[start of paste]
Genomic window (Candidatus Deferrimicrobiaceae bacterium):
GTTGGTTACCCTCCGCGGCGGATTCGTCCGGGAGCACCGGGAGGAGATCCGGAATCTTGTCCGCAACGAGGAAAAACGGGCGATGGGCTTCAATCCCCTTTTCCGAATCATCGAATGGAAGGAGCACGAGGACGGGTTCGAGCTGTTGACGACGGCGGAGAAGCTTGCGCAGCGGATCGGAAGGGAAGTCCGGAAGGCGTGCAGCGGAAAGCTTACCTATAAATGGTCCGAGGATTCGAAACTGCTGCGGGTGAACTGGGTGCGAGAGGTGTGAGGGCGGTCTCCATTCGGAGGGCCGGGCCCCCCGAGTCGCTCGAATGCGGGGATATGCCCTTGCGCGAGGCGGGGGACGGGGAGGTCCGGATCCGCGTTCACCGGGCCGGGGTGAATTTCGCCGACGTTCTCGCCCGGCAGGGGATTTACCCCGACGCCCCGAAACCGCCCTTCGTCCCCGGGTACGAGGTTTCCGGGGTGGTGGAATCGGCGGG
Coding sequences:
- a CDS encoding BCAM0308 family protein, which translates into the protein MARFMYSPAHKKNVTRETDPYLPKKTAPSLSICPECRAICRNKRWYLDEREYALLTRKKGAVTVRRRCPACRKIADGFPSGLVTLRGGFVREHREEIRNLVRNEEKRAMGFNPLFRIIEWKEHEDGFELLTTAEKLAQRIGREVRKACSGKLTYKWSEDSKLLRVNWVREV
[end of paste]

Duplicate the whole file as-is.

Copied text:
Genomic window (Candidatus Deferrimicrobiaceae bacterium):
GTTGGTTACCCTCCGCGGCGGATTCGTCCGGGAGCACCGGGAGGAGATCCGGAATCTTGTCCGCAACGAGGAAAAACGGGCGATGGGCTTCAATCCCCTTTTCCGAATCATCGAATGGAAGGAGCACGAGGACGGGTTCGAGCTGTTGACGACGGCGGAGAAGCTTGCGCAGCGGATCGGAAGGGAAGTCCGGAAGGCGTGCAGCGGAAAGCTTACCTATAAATGGTCCGAGGATTCGAAACTGCTGCGGGTGAACTGGGTGCGAGAGGTGTGAGGGCGGTCTCCATTCGGAGGGCCGGGCCCCCCGAGTCGCTCGAATGCGGGGATATGCCCTTGCGCGAGGCGGGGGACGGGGAGGTCCGGATCCGCGTTCACCGGGCCGGGGTGAATTTCGCCGACGTTCTCGCCCGGCAGGGGATTTACCCCGACGCCCCGAAACCGCCCTTCGTCCCCGGGTACGAGGTTTCCGGGGTGGTGGAATCGGCGGG
Coding sequences:
- a CDS encoding BCAM0308 family protein, which translates into the protein MARFMYSPAHKKNVTRETDPYLPKKTAPSLSICPECRAICRNKRWYLDEREYALLTRKKGAVTVRRRCPACRKIADGFPSGLVTLRGGFVREHREEIRNLVRNEEKRAMGFNPLFRIIEWKEHEDGFELLTTAEKLAQRIGREVRKACSGKLTYKWSEDSKLLRVNWVREV